Evan Constable, Institut für Festkörperphysik, Wien, AUSTRIA

January 21, 02:00 PM, Paris Time (GMT +1)

What can lattice dynamics teach us about frustrated magnets ?

The delicate balance between competing spin interactions in magnetically frustrated systems fosters a rich environment to explore novel states of matter with interesting collective behaviours. Small perturbations in this balance can result in a diversity of exotic phases such as highly degenerate spin liquids or spin ices, to long-range non-collinear magnetic ordering, stabilising multiferroic phases and even topological objects. While considerable effort has been made to understand the signatures of these different states of matter in their static lattice environment, little is known about their transient behaviours on a dynamic lattice. Indeed, a growing body of evidence suggests that perturbations from the lattice dynamics are fundamental to many of the more novel frustrated phases. An intriguing approach to probing these exotic states therefore involves direct investigation of spectroscopic signatures involving coupled spin and lattice degrees of freedom.

In this talk, I will present the results of spectroscopic investigations into two unique frustrated systems. One, a three-dimensional system based on the pyrochlore lattice — terbium titanate (Tb2Ti2O7). The other, a quasi-two-dimensional system based on the kagome lattice — francisite (Cu3BiSeO5Cl).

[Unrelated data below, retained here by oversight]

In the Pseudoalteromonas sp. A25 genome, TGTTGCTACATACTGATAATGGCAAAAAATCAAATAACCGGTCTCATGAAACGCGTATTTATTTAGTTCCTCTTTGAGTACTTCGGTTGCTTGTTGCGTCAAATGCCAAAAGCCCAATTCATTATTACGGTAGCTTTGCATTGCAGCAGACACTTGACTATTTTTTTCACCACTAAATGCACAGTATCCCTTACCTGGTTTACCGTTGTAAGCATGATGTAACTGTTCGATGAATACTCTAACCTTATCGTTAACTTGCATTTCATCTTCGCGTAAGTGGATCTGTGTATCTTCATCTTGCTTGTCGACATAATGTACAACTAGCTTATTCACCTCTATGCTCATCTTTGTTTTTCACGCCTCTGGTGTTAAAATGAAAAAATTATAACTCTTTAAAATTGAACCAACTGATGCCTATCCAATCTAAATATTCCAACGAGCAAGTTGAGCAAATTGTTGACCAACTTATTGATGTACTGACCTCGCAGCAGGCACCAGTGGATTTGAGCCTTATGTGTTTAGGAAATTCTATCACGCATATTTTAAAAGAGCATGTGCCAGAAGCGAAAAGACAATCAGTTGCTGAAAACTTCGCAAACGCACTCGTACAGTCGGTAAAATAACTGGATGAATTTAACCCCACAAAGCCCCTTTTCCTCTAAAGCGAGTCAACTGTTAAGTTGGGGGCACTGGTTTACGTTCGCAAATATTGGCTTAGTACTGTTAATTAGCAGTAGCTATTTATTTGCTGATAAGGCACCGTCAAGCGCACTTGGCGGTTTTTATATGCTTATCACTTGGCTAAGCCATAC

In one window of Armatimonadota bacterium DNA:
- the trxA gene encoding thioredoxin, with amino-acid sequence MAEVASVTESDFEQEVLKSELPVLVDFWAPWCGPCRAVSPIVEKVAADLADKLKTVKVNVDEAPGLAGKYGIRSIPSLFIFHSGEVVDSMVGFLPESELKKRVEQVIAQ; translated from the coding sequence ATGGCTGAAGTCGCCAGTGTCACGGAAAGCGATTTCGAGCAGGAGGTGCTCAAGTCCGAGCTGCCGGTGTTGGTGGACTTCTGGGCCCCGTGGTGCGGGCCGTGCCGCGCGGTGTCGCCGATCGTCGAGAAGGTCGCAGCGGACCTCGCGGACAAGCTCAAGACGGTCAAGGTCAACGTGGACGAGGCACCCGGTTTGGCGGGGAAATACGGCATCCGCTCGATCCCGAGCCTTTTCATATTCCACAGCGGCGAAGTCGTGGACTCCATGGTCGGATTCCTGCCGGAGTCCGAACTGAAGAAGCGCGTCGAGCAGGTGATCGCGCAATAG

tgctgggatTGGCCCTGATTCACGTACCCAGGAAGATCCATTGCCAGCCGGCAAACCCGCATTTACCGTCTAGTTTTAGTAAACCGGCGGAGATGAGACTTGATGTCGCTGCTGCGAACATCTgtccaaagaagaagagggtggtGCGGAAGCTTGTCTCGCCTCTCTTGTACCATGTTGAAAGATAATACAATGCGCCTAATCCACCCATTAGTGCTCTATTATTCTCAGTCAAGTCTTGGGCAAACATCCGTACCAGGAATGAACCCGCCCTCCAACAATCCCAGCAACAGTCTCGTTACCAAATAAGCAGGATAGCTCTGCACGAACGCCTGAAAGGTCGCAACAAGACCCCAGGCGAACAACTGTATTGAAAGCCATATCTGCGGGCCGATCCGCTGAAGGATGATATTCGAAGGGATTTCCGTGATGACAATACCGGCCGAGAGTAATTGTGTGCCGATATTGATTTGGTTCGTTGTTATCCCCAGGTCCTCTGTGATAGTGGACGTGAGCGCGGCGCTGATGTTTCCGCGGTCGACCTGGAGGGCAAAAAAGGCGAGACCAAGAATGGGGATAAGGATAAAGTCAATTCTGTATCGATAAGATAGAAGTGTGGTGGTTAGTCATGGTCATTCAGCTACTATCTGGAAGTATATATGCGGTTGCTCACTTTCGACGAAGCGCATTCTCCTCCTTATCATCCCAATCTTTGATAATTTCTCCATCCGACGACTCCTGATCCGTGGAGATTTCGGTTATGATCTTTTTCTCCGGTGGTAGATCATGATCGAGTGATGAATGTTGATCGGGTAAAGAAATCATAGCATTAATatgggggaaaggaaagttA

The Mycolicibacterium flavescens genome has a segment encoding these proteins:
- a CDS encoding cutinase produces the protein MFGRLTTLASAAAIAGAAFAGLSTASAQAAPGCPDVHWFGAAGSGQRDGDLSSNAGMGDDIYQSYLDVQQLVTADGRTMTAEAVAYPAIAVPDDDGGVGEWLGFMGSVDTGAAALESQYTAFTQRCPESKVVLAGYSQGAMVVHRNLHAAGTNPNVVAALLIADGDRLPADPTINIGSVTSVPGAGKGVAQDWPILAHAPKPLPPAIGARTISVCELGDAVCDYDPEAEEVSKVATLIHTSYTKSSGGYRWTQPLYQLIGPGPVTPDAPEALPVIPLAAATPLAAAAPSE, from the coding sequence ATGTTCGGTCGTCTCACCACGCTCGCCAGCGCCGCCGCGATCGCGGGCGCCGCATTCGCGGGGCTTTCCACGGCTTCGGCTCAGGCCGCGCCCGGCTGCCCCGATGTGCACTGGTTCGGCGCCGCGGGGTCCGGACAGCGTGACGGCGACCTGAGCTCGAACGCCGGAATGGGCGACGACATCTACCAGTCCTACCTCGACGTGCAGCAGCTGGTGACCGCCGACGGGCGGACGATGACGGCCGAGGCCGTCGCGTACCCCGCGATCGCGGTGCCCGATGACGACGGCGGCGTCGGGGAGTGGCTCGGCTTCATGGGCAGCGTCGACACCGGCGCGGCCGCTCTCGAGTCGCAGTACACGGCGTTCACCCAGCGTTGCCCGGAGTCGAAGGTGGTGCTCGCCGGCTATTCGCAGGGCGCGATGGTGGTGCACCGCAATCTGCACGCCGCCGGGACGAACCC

Terbium titinate is a close relative of the classical spin-ices Ho2Ti2O7, Dy2Ti2O7. However, unlike these systems, it exhibits no conventional spin-ice nor long-range magnetic order even down to very-low temperatures, making it a strong candidate for a spin-liquid. As I will discuss, this possibility is supported by a growing body of spectroscopic work including infrared/THz, magneto-optical and neutron scattering measurements. A key finding being that the peculiar magnetic behaviour of Tb2Ti2O7 is the result of entanglement between the spin degrees of freedom and the dynamics of the frustrated pyrochlore lattice.

Francisite on the other hand has its spin frustration lifted by a number anisotropic effects related to the lattice. Its resulting antiferromagnetic magnetic behavior is further complicated by the fact that this material additionally undergoes an antiferrfoelectic structural phase transition at 115 K. In particular this phase transition has been shown to exhibit a text-book example of a soft-mode driven anti-polar order. Thus francisite can bee seen as a novel form of multiferroic simultaneously exhibiting a frustrated antiferromagnetic phase and an antiferroelectric phase. The implications of coupling between these phases will be discussed in relation to the spin and lattice dynamics.

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